Warehouse Management System vs Enterprise Resource Planning

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WMS vs ERP Software System

A Warehouse Management System (WMS) is mostly used to manage the storage and the movement of inventory. The system tracks the movement of every stock item such as the item received, picked, packed, and shipped. The main difference between WMS and ERP is that WMS systems offer optimization of inventory on the basis of real-time information. Information can be generated to show the best location for every item to be put based on historical trends and data. Moreover, WMS are usually standalone systems, needing other modules such as accounting and customer relationship management.

Enterprise Resource Planning (ERP) Software, on the other hand, automates the activities across all the departments in an organization including accounting, customer relationship management, and inventory management. ERP software mainly facilitates the flow of information among all functional areas. ERP software has most of the capabilities of WMS software like tracking the course of inventory items picked, packed, and shipped. ERP software is an integrated all-in-one solution. It is important to note that it is counter-productive to have more than one software application running your operations. This is because multiple applications decrease efficiency and productivity through duplicate entries and rekeying errors.

Making the Choice

Not many supply chain decisions affect the daily operations, customer relations, and the financial health of your business more than choosing and implementing the right inventory management system. The big question is whether to choose the warehouse module of your ERP System or a specialized best-of-breed WMS.

Nowadays, the differences between traditional Enterprise Resource Planning and Warehouse Management System providers are blurring. Many ERP vendors are increasing the capacities of their system’s functionality while most WMS vendors are adding supply chain visibility and other management capabilities.

If Chief Finance Officers (CFOs) have to choose between a new WMS and sticking with an existing ERP functionality, they will certainly choose the latter. The Chief Operations Officer (COO) on the other hand, looks for systems that are adaptable, multi-functional, and risk-averse- which means choosing a best-of-breed WMS. If it is the Chief IT Officers (CIOs) making the decision, they are most concerned with the current workload, the skills of their IT staff, and existing hardware investments. But the WMS/ERP decision is more complicated than who is in charge of the budget. It is a combined effort that balances the goals of finance, IT, and operations with those of the entire organization. The selection process has to focus on enhancing business value and delivering important performance goals. Two considerations are crucial: clearly and comprehensively defining the long-term goals of your business and functional requirements; and matching the goals against the implementation and the integration costs.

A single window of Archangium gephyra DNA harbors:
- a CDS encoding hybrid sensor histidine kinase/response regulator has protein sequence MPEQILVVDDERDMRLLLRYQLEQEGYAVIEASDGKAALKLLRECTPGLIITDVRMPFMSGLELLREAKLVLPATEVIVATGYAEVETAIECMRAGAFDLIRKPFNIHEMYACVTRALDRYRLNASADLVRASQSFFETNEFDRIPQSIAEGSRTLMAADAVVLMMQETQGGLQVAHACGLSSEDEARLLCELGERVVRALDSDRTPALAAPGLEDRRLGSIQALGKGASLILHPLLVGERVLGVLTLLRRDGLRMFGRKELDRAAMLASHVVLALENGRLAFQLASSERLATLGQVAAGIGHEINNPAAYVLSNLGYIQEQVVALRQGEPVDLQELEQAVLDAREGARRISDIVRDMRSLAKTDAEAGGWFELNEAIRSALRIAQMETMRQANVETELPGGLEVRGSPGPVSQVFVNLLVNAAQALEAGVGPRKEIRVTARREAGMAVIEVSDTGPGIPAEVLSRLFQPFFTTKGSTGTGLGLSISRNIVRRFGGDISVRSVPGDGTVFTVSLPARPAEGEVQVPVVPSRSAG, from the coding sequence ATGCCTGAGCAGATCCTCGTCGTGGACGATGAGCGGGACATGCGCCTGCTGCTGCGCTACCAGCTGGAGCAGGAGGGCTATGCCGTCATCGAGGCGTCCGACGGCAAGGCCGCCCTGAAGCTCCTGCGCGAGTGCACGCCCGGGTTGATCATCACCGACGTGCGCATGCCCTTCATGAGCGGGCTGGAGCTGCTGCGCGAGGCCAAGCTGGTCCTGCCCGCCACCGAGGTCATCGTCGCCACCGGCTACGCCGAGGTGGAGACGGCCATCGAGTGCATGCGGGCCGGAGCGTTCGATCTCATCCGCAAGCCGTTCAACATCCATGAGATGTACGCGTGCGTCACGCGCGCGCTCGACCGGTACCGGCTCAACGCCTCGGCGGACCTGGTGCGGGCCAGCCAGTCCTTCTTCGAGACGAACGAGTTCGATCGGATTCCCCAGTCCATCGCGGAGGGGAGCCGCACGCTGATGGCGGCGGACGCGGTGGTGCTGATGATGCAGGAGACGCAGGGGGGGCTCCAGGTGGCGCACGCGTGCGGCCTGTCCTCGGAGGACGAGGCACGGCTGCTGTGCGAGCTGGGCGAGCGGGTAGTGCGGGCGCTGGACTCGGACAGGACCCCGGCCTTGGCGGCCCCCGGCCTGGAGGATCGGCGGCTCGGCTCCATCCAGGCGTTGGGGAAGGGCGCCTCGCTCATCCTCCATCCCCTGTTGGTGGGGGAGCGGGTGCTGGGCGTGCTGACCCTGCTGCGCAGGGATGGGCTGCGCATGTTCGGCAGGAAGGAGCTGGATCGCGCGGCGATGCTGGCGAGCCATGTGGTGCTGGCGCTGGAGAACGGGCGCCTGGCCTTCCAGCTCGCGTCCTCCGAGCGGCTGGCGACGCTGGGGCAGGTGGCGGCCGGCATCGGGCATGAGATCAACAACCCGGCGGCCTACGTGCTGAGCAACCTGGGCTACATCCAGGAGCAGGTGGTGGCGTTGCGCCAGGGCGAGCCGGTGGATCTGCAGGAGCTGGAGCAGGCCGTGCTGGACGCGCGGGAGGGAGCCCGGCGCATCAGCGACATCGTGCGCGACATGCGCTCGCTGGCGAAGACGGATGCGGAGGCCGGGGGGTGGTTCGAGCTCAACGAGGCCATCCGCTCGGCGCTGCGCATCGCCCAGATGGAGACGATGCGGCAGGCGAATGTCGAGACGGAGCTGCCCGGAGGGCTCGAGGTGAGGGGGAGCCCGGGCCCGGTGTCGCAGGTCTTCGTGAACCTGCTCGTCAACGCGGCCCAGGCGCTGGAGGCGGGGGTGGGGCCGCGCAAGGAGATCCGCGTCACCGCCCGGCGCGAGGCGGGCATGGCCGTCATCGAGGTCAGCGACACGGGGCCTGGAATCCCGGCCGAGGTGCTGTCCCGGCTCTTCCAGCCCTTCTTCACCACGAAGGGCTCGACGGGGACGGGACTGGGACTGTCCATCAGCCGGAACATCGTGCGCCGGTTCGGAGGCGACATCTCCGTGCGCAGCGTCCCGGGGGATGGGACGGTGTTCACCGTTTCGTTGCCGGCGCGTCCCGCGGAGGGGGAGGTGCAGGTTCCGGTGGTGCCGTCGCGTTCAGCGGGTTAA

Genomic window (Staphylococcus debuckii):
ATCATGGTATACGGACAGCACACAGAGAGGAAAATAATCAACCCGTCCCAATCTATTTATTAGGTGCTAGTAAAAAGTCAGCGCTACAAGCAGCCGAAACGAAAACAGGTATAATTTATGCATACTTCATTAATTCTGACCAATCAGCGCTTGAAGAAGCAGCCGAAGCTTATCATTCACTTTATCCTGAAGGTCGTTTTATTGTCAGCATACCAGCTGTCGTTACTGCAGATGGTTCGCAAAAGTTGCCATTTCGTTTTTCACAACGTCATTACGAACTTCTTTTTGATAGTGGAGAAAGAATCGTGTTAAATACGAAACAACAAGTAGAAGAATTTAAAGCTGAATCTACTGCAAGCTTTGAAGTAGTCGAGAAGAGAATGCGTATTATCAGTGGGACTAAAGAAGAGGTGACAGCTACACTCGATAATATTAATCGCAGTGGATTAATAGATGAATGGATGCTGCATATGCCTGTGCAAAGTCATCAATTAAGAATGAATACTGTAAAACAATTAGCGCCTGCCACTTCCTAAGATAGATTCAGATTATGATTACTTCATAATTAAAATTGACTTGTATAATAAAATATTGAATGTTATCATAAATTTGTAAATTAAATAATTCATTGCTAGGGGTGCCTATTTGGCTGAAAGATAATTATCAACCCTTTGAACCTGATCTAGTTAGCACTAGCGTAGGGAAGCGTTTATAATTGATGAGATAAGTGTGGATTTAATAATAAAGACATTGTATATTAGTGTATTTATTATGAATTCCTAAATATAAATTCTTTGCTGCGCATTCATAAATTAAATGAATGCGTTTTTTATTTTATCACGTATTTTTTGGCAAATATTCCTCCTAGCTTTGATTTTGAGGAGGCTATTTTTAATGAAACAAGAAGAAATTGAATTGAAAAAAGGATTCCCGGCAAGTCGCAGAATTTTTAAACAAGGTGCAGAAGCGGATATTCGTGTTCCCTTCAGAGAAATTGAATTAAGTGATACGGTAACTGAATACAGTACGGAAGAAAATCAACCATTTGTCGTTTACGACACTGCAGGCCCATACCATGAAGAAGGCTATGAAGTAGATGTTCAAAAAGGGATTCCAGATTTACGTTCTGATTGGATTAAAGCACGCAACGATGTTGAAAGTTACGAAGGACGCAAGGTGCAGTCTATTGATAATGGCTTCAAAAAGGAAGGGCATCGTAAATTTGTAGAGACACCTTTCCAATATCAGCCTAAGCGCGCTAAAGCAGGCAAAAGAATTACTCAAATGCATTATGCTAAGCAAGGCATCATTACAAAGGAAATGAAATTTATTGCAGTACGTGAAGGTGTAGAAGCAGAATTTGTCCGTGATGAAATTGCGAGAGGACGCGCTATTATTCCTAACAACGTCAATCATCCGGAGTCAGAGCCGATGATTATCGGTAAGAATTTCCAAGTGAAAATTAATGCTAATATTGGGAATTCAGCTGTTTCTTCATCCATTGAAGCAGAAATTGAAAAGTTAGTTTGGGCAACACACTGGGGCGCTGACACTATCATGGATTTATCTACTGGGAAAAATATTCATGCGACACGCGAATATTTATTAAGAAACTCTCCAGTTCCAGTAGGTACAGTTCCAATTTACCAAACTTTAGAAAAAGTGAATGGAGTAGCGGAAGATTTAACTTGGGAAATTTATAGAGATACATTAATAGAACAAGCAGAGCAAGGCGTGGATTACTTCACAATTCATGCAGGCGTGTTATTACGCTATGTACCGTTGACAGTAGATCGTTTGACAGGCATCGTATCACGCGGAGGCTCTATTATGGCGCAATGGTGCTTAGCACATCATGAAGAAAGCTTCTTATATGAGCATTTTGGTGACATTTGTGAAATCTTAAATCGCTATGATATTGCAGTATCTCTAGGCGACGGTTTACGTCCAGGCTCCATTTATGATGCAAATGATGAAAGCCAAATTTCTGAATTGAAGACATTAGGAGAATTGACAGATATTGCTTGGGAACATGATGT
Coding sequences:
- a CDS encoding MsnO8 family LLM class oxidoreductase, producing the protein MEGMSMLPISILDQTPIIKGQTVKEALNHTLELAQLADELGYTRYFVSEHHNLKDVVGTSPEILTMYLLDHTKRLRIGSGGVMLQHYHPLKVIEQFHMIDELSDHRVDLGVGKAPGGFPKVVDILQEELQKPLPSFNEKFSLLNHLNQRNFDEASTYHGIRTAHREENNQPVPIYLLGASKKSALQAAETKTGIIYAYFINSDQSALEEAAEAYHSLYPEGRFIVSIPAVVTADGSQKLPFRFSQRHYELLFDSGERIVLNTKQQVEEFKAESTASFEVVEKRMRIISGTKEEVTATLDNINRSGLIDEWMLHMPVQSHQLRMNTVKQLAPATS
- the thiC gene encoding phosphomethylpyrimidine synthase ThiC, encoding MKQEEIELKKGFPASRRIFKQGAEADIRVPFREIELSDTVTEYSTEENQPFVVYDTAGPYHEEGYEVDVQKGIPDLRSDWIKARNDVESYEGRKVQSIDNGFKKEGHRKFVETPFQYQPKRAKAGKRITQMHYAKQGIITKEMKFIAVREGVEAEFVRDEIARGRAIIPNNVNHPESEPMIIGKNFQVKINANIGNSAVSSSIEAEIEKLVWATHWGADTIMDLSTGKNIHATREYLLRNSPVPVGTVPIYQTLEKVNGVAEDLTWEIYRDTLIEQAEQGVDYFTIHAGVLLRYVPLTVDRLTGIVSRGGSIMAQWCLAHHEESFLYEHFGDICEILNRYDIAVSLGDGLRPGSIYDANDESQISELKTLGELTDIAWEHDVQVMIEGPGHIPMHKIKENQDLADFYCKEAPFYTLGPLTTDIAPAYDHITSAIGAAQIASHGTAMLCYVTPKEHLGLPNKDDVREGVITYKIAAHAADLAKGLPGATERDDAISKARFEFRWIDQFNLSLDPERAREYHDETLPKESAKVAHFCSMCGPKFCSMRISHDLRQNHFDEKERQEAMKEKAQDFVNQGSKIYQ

Many companies wrongly suppose that implementing a current warehousing module in their ERP system is inexpensive. But this is far from the truth. Just ask anyone who has tried to follow this process. You also cannot assume that the warehouse module will securely integrate with the other components of your ERP system, leave alone other details like materials handling equipment. Check these factors: what is the cost on workarounds to compensate for absent functionality? What is the likely impact on customer relations? You may realize that the free warehousing module that comes with your ERP is not actually free after all.